This story was updated at 8:24 a.m.
Senators and their aides on both sides of the aisle are eyeing the marathon series of amendments expected to receive votes all week for opportunities to highlight their differences over climate change, energy development and environmental regulations, among a host of other policies.
Consideration of the annual budget blueprint, which is set to begin today on the Senate floor and in the House Rules Committee, occurs under a special process that welcomes a rollicking amendment debate in the Senate. The House traditionally adopts a special rule limiting its consideration to several competing budget proposals without voting on isolated amendments.
The Senate is set to take its first budget vote this evening, and consideration will likely last throughout the week. Under Senate rules, amendments brought up during the first 50 hours of debate are eligible to be debated for up to two hours apiece — time party leaders typically use to highlight their highest-profile priorities. After the 50 hours expires, amendments can still be offered and voted on without debate under the budget rules, although the Senate typically adopts a unanimous consent agreement limiting the process to a set number of remaining amendments.
Debate over the budget typically ends with a lengthy "vote-a-rama" that has senators on the floor into the wee hours of the morning considering amendment after amendment. When the Senate last considered a budget resolution two years ago, it voted on 43 amendments in an overnight session that did not adjourn until 5:22 a.m.
Hundreds of amendments will surely be filed this week, but it remains to be seen how many come up for a vote.
Amendments have to be worded in the special language of the budget resolution, which never becomes law and exists primarily to establish annual revenue and spending targets. Senators hoping to raise a policy point typically introduce an amendment proposing a "deficit neutral reserve fund" encouraging committees of jurisdiction to craft legislation addressing a particular proposal. Such language also can be included in the base text; for example, this year, Budget Chairman Mike Enzi (R-Wyo.) included reserve funds related to energy production, mineral rights and wildfire-fighting, among other areas (E&E Daily, March 19).
While Senate rules require amendments to be germane to the underlying budget, senators can get creative with the "reserve fund" wording to address all manner of policy issues. That means this week in the Senate could see debate or votes on an array of controversial policies, from energy exports to climate change policy to the "Waters of the U.S." rule that would allow U.S. EPA to regulate activity around more streams and wetlands.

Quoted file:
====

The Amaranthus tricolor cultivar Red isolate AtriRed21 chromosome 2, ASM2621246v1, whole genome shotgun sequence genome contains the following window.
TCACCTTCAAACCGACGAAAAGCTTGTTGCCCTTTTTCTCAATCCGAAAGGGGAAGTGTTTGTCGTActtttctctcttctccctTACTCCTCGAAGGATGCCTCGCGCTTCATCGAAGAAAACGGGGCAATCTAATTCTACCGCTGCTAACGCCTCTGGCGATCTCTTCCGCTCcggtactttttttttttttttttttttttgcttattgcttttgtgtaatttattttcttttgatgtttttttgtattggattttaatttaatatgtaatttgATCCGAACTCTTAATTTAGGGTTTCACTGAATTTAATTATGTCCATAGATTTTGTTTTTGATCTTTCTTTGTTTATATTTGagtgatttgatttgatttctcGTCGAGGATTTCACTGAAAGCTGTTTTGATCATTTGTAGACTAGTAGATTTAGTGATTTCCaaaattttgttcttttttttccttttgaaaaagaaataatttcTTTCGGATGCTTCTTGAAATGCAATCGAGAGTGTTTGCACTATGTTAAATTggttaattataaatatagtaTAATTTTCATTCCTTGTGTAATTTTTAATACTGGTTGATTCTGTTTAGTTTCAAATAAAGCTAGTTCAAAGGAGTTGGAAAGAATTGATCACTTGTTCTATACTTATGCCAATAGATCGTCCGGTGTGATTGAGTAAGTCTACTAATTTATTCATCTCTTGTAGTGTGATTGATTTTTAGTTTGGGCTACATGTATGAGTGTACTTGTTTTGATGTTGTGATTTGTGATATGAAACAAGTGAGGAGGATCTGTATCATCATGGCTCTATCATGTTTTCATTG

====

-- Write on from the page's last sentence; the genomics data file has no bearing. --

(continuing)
Details on amendment strategies were being closely held last week, but aides suggested that energy, environmental and climate change policies were likely to be addressed. The set of amendments introduced in those areas is likely to hew closely to the amendments introduced in January, when the Senate considered a bill to approve the Keystone XL oil sands pipeline. Nearly 250 amendments were offered to that bill, of which about 40 received votes, including amendments related to climate change science, renewable energy, permitting requirements for oil and gas development, exports, and tax polices.
One topic from the KXL debate re-emerged last week when Sen. Debbie Stabenow (D-Mich.) offered an amendment during the Budget Committee markup intended to close a loophole in tax law that spares oil sands producers from paying into a spill liability trust fund. Most senators in both parties support closing the oil sands loophole, but Stabenow’s amendment also targeted other oil and gas tax breaks, winning support in committee from just one Republican, New Hampshire Sen. Kelly Ayotte, who is up for re-election next year (E&E Daily, March 20).
A new topic likely to come up this week is EPA’s soon-to-be-finalized rules to limit greenhouse gas emissions from the power sector. Republicans did not address those rules during the KXL debate, although several amendments related to underlying climate change science were considered.
Senate Minority Leader Mitch McConnell has urged state governors to refuse to comply with the rules, which require states to submit plans to hit specified emission-reduction targets by 2030 (E&E Daily, March 20). And the Kentucky Republican has long pledged to do everything he can to fight those and other rules he sees as part of the administration’s "war on coal."
A McConnell spokesman declined to detail the amendment strategy last week. But a Democratic aide said last week that rumors were circulating that he would offer an amendment aiming to block EPA from creating a federal implementation plan to impose on states that refuse to go along with the Clean Power Plan.
That amendment could be expected to come up during the first 50 hours of debate to ensure a lengthy discussion given the attention McConnell has been paying to the issue lately.
Several other senators said last week they were mulling budget amendments to advance various priorities, including Sen. Cory Gardner (R-Colo.), who is planning amendments to expedite liquefied natural gas exports and promote energy efficiency, and Sen. Ed Markey (D-Mass.), a critic of LNG exports and a strong supporter of climate change policies who said he had not decided which priorities to pursue.
"I just haven’t concluded yet what the best one is," Markey said.